Your task is to generate the "Primitive and Basic" numbers, which are made like so:
Start with 110. Take the digits of its base-1 representation (110 = 11) and interpret them as base-2 digits. This gives 12 = 110. Now, add the second prime number – 310 – to the result. This will give you 410, which is our first "Primitive and Basic" (PB) number, or PB(1) (you can now see where I got the name from).
Next, take 410 = 1002 and interpret the digits of its base-2 representation as base-3 digits. This gives 1003 = 910. Add the third prime number – 510 – to the result, which gives 1410. That's the second PB number, or PB(2).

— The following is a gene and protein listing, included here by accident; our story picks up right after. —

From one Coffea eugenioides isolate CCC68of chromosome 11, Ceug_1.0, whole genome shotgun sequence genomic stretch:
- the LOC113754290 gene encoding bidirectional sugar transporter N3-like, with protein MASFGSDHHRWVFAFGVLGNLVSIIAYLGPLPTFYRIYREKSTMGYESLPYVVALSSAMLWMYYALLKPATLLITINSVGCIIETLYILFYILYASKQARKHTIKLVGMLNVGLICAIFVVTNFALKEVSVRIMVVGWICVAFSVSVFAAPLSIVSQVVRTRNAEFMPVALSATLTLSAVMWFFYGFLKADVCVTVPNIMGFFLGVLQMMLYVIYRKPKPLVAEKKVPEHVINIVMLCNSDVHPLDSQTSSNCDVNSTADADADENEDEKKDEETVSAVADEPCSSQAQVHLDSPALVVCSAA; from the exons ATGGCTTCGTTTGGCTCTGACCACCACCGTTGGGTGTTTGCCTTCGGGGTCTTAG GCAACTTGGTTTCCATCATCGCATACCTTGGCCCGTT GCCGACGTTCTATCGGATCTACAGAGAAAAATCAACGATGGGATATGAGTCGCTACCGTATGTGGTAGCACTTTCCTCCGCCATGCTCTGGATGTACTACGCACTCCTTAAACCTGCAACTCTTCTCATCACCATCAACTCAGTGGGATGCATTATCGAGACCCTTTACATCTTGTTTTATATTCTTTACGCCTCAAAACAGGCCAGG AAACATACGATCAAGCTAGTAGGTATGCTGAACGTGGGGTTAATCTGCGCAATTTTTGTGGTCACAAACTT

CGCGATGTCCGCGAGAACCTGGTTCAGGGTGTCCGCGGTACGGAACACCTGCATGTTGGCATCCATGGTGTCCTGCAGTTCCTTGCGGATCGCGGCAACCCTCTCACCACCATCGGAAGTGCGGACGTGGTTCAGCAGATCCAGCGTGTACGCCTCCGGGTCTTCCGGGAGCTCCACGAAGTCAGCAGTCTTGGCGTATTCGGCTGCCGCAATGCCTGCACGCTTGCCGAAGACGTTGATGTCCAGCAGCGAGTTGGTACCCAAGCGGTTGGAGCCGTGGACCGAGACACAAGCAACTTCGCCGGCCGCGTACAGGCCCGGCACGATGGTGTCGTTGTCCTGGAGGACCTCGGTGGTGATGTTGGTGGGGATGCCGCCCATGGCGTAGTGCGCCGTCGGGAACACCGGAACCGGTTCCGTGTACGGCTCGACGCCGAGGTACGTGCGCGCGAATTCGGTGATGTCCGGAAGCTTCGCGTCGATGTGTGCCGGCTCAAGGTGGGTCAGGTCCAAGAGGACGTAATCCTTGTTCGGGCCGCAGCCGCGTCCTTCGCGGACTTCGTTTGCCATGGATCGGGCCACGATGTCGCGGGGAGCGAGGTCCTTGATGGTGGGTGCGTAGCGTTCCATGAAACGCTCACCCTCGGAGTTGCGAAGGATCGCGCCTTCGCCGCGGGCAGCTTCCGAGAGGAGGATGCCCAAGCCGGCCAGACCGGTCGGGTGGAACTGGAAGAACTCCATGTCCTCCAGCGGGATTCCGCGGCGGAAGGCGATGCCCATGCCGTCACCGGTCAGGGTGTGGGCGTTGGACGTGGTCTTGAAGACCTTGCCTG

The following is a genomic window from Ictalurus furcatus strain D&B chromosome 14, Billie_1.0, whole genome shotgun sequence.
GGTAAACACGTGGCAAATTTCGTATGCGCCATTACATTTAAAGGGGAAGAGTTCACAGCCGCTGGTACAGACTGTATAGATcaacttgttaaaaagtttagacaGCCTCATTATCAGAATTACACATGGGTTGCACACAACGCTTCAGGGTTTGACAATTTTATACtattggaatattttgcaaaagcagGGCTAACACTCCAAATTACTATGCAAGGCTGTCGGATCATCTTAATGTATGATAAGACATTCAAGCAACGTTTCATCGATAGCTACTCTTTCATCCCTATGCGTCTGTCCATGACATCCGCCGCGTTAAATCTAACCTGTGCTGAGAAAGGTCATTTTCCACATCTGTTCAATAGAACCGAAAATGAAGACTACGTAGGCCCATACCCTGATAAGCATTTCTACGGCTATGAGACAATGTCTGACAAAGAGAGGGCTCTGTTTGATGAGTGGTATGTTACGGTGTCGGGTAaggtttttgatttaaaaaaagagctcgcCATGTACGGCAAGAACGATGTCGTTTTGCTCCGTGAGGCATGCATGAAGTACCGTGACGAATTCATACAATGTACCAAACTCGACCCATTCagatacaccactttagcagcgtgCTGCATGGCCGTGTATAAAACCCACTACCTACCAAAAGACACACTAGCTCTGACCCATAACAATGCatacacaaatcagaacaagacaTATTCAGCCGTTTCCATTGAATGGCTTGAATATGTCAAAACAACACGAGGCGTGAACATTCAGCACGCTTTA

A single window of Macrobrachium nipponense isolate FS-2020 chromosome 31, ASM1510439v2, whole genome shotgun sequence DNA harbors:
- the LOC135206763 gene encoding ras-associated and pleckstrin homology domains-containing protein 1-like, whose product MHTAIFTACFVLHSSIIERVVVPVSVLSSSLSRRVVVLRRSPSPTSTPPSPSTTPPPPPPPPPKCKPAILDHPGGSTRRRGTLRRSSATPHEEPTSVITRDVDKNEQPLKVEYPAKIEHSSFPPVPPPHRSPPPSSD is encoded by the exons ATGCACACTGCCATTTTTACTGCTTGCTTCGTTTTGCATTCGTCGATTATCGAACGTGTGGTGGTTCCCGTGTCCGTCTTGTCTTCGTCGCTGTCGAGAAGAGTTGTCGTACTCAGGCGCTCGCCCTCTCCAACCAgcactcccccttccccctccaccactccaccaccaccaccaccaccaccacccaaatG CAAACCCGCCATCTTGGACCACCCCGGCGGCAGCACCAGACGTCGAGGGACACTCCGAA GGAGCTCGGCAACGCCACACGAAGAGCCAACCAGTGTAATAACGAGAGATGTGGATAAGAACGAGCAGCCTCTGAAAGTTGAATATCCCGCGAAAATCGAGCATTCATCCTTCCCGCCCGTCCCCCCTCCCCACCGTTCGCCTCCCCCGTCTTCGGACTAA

You can see where this is going: take 1410 = 1123 and interpret the digits of its base-3 representation as base-4 digits. This gives 1124 = 2210. Add the fourth prime number – 710 – to the result, which gives 2910.
This continues on and on forever.
In general, PB(n) is equal to PB(n-1), converted to base n and from base n+1 to integer, plus the (n+1)th prime.
The first few terms of this sequence are:
4, 14, 29, 52, 87, 132, 185...
You must write a function or program that creates these numbers. It must take a positive integer n as input, and return PB(n).
1 -> 4 5 -> 87
Rules and specs:
- Your program must be able to handle all PB numbers below 231-1.
- Standard loopholes apply.
- The input may be 0-indexed or 1-indexed, whichever you prefer.
- The input is guaranteed to be a valid index.
- The output must be in base 10.
This is code-golf, so shortest code in bytes wins!
Unfortunately, there isn't an OEIS sequence for this. You can propose to OEIS to add this sequence in if you want.